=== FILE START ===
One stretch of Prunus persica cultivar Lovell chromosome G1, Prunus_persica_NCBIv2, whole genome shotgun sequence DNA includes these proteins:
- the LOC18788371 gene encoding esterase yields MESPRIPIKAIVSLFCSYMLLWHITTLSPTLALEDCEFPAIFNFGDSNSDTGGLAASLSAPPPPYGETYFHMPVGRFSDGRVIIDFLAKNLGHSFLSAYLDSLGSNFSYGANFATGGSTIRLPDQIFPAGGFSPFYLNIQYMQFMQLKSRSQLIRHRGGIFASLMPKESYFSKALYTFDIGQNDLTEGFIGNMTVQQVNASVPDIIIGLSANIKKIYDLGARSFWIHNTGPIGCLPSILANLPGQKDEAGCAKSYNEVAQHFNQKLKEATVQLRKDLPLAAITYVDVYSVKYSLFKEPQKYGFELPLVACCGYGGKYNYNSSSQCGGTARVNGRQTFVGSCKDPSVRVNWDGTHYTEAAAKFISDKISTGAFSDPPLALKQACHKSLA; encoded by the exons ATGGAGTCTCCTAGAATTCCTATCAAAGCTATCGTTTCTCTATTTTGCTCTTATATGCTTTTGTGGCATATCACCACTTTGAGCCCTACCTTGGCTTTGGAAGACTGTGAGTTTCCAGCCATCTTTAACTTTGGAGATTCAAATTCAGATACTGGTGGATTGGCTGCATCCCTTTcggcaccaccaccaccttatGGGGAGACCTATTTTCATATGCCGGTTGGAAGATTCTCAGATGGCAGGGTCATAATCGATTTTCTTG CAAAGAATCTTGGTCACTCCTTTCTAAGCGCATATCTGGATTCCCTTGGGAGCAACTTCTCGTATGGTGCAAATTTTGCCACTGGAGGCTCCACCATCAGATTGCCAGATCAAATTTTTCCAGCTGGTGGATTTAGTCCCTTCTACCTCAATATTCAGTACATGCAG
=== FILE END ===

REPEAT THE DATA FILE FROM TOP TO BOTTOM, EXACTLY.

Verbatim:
One stretch of Prunus persica cultivar Lovell chromosome G1, Prunus_persica_NCBIv2, whole genome shotgun sequence DNA includes these proteins:
- the LOC18788371 gene encoding esterase yields MESPRIPIKAIVSLFCSYMLLWHITTLSPTLALEDCEFPAIFNFGDSNSDTGGLAASLSAPPPPYGETYFHMPVGRFSDGRVIIDFLAKNLGHSFLSAYLDSLGSNFSYGANFATGGSTIRLPDQIFPAGGFSPFYLNIQYMQFMQLKSRSQLIRHRGGIFASLMPKESYFSKALYTFDIGQNDLTEGFIGNMTVQQVNASVPDIIIGLSANIKKIYDLGARSFWIHNTGPIGCLPSILANLPGQKDEAGCAKSYNEVAQHFNQKLKEATVQLRKDLPLAAITYVDVYSVKYSLFKEPQKYGFELPLVACCGYGGKYNYNSSSQCGGTARVNGRQTFVGSCKDPSVRVNWDGTHYTEAAAKFISDKISTGAFSDPPLALKQACHKSLA; encoded by the exons ATGGAGTCTCCTAGAATTCCTATCAAAGCTATCGTTTCTCTATTTTGCTCTTATATGCTTTTGTGGCATATCACCACTTTGAGCCCTACCTTGGCTTTGGAAGACTGTGAGTTTCCAGCCATCTTTAACTTTGGAGATTCAAATTCAGATACTGGTGGATTGGCTGCATCCCTTTcggcaccaccaccaccttatGGGGAGACCTATTTTCATATGCCGGTTGGAAGATTCTCAGATGGCAGGGTCATAATCGATTTTCTTG CAAAGAATCTTGGTCACTCCTTTCTAAGCGCATATCTGGATTCCCTTGGGAGCAACTTCTCGTATGGTGCAAATTTTGCCACTGGAGGCTCCACCATCAGATTGCCAGATCAAATTTTTCCAGCTGGTGGATTTAGTCCCTTCTACCTCAATATTCAGTACATGCAG